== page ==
A lobster processor in southwest Nova Scotia says he’s willing to buy lobster harvested under commercial licences held by the Sipekne’katik First Nation in part of the Bay of Fundy where the commercial season is open.
Bruce Gidney of Gidney Fisheries in Digby made the offer in response to Chief Mike Sack of Sipekne’katik, who has said buyers and suppliers won’t do business with the band amid ongoing tensions between Mi’kmaw and non-Indigenous commercial fishers.
“The chief said no one was interested,” said Gidney. “We weren’t contacted and neither were other buyers I’ve talked to.”
The Sipekne’katik band is sitting on 6,800 kilograms of lobster harvested by members under three commercial licences it holds in Lobster Fishing Area 35, or LFA 35. The commercial season opened there last week. It is the only area currently open to commercial fishing.
“We can’t sell our lobster,” Sack said Wednesday. “Everyone in the area has been told … if they take our lobster, they will boycott or be blacklisted.”
The First Nation launched a self-regulated lobster fishery in St. Marys Bay last month — 21 years after the Supreme Court ruling in the case of Donald Marshall Jr.
That landmark decision affirmed the Mi’kmaw right to earn a “moderate livelihood” from fishing. But opponents of the St. Marys Bay fishery say it should not operate outside the federally mandated commercial season.
‘Our company is willing to buy it’
Non-Indigenous commercial fishers who oppose the fishery have reacted with protests, blockades and, in some cases, violence. This week, the Sipekne’katik band obtained an injunction to protect its fishers and property, and prevent interference with its business operations in St. Marys Bay.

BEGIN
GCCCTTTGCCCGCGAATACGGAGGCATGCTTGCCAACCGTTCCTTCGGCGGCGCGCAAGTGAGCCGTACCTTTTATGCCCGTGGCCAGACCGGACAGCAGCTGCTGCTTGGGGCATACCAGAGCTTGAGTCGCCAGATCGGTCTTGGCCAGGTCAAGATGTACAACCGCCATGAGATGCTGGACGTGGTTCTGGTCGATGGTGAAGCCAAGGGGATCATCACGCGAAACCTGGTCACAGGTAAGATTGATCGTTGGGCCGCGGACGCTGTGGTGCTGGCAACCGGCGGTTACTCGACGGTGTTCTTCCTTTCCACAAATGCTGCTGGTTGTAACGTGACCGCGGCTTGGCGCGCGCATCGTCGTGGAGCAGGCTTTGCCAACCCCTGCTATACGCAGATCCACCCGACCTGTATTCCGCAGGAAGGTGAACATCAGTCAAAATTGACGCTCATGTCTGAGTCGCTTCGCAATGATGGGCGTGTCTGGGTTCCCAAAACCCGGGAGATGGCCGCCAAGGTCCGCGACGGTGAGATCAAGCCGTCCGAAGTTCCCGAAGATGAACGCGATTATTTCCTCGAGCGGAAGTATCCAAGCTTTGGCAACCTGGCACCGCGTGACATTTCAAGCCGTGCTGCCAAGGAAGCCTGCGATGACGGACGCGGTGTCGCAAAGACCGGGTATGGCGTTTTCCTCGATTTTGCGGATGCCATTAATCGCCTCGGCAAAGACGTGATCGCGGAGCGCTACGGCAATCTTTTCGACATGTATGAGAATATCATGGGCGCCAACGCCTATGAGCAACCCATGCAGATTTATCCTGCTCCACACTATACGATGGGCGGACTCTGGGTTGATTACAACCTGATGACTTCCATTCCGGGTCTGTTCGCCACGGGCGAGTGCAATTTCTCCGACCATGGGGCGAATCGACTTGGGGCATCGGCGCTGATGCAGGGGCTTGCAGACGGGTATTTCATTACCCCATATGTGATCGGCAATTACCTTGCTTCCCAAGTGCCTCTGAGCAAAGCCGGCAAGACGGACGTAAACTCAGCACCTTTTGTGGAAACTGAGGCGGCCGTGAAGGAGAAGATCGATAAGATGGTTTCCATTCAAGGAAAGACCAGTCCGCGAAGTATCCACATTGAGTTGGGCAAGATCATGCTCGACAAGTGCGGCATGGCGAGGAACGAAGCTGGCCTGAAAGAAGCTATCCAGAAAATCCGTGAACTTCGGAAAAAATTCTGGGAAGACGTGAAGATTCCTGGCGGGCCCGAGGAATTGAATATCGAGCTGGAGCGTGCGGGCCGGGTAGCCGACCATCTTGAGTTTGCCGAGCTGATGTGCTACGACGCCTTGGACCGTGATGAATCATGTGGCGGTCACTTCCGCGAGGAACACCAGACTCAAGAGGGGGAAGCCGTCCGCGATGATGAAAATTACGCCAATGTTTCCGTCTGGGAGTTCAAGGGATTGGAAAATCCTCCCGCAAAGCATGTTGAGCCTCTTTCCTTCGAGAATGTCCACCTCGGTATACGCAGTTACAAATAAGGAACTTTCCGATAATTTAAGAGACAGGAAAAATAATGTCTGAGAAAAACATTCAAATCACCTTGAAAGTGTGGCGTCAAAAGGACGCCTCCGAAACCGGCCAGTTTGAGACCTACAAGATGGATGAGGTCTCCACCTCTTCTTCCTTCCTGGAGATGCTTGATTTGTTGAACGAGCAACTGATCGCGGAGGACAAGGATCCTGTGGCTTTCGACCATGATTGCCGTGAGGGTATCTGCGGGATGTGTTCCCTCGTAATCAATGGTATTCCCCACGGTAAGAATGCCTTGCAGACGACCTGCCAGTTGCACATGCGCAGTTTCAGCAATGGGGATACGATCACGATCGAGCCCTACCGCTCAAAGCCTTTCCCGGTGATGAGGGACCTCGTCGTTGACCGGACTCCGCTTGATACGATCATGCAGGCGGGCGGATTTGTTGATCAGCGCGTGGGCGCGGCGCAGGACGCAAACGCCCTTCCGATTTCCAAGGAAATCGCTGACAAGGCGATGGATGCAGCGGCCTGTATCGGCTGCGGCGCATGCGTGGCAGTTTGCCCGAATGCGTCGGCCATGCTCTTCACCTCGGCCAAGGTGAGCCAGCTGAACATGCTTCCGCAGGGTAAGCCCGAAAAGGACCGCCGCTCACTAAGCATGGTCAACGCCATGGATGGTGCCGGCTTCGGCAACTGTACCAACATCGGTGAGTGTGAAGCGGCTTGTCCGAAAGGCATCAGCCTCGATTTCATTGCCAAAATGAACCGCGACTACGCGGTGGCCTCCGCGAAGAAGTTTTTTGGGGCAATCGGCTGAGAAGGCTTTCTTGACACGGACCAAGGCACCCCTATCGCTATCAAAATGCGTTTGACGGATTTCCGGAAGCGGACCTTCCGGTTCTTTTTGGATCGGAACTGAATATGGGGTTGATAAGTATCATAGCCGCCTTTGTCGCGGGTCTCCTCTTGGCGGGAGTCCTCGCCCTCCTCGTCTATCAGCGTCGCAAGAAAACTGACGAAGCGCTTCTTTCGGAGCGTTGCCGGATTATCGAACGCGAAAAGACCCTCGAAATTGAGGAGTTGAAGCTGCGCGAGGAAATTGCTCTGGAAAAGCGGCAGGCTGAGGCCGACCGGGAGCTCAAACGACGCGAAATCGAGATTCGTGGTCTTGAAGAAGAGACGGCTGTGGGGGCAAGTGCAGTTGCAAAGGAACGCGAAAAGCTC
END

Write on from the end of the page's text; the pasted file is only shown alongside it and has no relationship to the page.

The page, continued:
Gidney said he reached out to the band Thursday and issued a statement though the Coldwater Lobster Association, an inshore fishermen’s group in southwest Nova Scotia.
“Our company buys high-quality lobsters from many commercial lobster fishers, Indigenous and non-Indigenous,” said Gidney in the release.
“We want to assure Mr. Sack that if the legally fished Sipekne’katik communal licences from LFA 35 need to have a market for their catch, our company is willing to buy it.”
The band said it issued requests for proposals for the lobster and has not received any offers. On Thursday, Sack said he was aware of interest online but nothing had come together.
“Hopefully they will,” he said. “If not, we will figure out a way.”
In the meantime, Sipekne’katik has pulled its three commercial boats out of LFA 35 and moved them to Saulnierville in St. Marys Bay to support its moderate livelihood fishery. Eleven members have each received 50 lobster trap tags from the band.
Fishery illegal, says former officer
The fishery, however, remains controversial.
This week, a retired federal Fisheries and Oceans enforcement officer came forward to say regulations prohibit commercial fishing when the season is closed.
“This whole fishing operation that Chief Sack has instituted is illegal,” said Gary Hutchins.
Hutchins served as a DFO conservation and protection supervisor in Digby from 2010 to 2017, responsible for St. Marys Bay.
He said Fisheries and Oceans Minister Bernadette Jordan should have stopped the fishery.
“She is sworn to uphold the Fisheries Act. And by allowing this fishery to continue in its current form, she is violating her own regulations,” he said.
“She has actually aided and abetted an illegal fishery. If it was anybody other than the minister, they’d be charged by now.”
When Sipekne’katik launched its moderate livelihood fishery on Sept. 17, Jordan issued a statement acknowledging the Mi’kmaw treaty right — but said the fishery required DFO regulation.
The minister’s office declined to respond to the retired officer’s criticism.
“The Mi’kmaq have a treaty right to fish, and this right was affirmed by the Supreme Court of Canada 21 years ago. We are currently reviewing fishery plans with First Nations in Nova Scotia, and our work is well underway,” her office said in a statement.
“Canadians want to see a long-term resolution, one that will ensure stability, sustainability, and peace across our fisheries. That is what we are working towards.”
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